Over the years, Dick has authored some of the most memorable American speeches, including John F. Kennedy’s Latin American speeches, Lyndon Johnson’s most famous civil rights and Great Society speeches, Robert Kennedy’s famous “ripple of hope” speech in South Africa in 1966, which we played when Bishop Tutu was here on Tuesday of this week, and Al Gore’s presidential concession speech in 2000. And he’s written five critically acclaimed books and many articles in the New Yorker and other publications that have helped us come to grips with the tumultuous political world in which we live. Dick, you're a great writer, a great thinker, and a great American, and you’ve kept us focused through good times and bad on what it means to be a liberal and a progressive, constantly inspiring us to remain connected to the values and the legacy of those magical years when we were taught to ask not what our country could do for us but what we could do for our country. And because of what you’ve accomplished and who you are, the Kennedy Library is proud to honor you as a Distinguished American.
RICHARD GOODWIN: Thank you, John. I feel like a man -- one of the few men, the lucky – who actually attend his memorial service while he’s still alive.
JOHN SHATTUCK: A lot more to come. Now, Dick, it’s time for the roast. As if you alone aren’t enough of a Kennedy Library draw over the Patriots game today when the Colts are playing the Patriots, we’re thrilled to have as our moderator the other half of the dynamic Goodwin duo, America’s favorite historian, Doris Kearns Goodwin.
Now just a few words about Doris and then I’ll turn everything over to her. Like Dick, Doris also served in the Johnson White House. She was a White House Fellow in 1967 when her personal opposition to the Vietnam War led her to co-author an article for the New Republic entitled “How To Remove LBJ in 1968.” Not exactly a calling card for a job promotion, but apparently LBJ wanted to prove that he didn’t feel threatened by the growing number, the growing anti-war sentiment in Washington, and undoubtedly, he was incredibly impressed by Doris so he appointed Doris after that article to be a special assistant to the president.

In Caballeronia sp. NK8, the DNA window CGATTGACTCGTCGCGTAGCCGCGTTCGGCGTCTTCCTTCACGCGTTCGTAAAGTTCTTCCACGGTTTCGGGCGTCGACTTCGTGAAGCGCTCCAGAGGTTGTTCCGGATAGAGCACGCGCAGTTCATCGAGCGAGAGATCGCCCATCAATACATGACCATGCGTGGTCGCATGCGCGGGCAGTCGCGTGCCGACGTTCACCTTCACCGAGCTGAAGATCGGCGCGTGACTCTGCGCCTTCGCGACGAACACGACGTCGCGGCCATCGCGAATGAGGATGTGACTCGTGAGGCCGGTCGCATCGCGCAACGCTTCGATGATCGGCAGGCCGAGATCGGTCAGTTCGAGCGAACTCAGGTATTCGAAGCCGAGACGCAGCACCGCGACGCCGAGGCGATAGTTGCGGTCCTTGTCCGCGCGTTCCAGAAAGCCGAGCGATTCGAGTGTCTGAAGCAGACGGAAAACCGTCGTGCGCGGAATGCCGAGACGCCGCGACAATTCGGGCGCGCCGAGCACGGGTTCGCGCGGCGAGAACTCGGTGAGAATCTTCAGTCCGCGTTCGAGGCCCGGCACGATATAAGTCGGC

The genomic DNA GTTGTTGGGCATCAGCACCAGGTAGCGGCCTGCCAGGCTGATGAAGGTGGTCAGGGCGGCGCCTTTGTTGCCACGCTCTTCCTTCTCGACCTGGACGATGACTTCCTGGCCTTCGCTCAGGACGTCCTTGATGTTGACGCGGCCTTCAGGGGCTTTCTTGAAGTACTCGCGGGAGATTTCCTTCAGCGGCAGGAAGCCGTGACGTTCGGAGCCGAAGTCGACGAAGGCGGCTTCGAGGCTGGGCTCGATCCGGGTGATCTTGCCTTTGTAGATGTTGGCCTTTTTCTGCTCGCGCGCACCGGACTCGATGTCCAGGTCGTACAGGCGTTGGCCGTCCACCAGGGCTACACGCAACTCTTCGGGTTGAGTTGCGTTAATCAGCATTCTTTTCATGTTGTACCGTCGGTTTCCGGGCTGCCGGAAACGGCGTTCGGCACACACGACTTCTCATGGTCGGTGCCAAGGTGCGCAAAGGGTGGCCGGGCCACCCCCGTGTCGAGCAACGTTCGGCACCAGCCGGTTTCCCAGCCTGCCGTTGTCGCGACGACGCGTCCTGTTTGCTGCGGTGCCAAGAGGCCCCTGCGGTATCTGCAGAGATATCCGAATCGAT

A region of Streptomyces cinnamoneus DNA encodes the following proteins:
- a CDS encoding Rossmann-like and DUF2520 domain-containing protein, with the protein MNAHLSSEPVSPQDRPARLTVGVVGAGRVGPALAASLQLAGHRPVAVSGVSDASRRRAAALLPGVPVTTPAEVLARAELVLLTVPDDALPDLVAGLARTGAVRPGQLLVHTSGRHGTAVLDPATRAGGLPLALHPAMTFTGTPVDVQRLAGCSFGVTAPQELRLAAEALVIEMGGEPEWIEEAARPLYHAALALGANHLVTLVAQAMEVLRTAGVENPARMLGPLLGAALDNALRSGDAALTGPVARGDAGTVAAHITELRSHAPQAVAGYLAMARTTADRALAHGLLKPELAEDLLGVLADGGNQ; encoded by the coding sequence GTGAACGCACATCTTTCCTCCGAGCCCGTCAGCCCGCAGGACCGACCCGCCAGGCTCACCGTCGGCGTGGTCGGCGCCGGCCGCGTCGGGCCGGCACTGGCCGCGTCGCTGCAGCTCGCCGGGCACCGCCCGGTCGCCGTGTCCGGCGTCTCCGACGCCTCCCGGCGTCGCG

After Johnson left the White House, Doris went on to help him write his memoir, The Vantage Point. She was a professor at Harvard when she published her first book, Lyndon Johnson and the American Dream, which became a New York Times bestseller. She was awarded the Pulitzer Prize in 1995 for No Ordinary Time: Franklin and Eleanor Roosevelt, and earlier published another New York Times bestseller, The Fitzgeralds and the Kennedys. It’s very hard to keep up with her bestsellers; I’m still reading some of the earlier ones. She spoke two years ago at the Kennedy Library on her most recent book Team of Rivals: The Political Genius of Abraham Lincoln. Now, Doris is a great baseball fan, as those of you who know her know well, and she did her apprentice work preparing for Boston by rooting for the Brooklyn Dodgers when she was growing up in New York. She wrote a best seller about her heartbreak affair as a Dodgers fan, which, again, was good preparation -- for a while at least -- for Boston. And she served as a consultant for Ken Burns’ PBS documentary, The History of Baseball. But my favorite biographical factoid about Doris, which I will then leave the stage and turn everything over to her, is that she was the first woman journalist ever to enter the Red Sox locker room for an interview. So, please, you can see what a great afternoon we have in store. Again, welcome, Dick Goodwin and Doris Kearns Goodwin.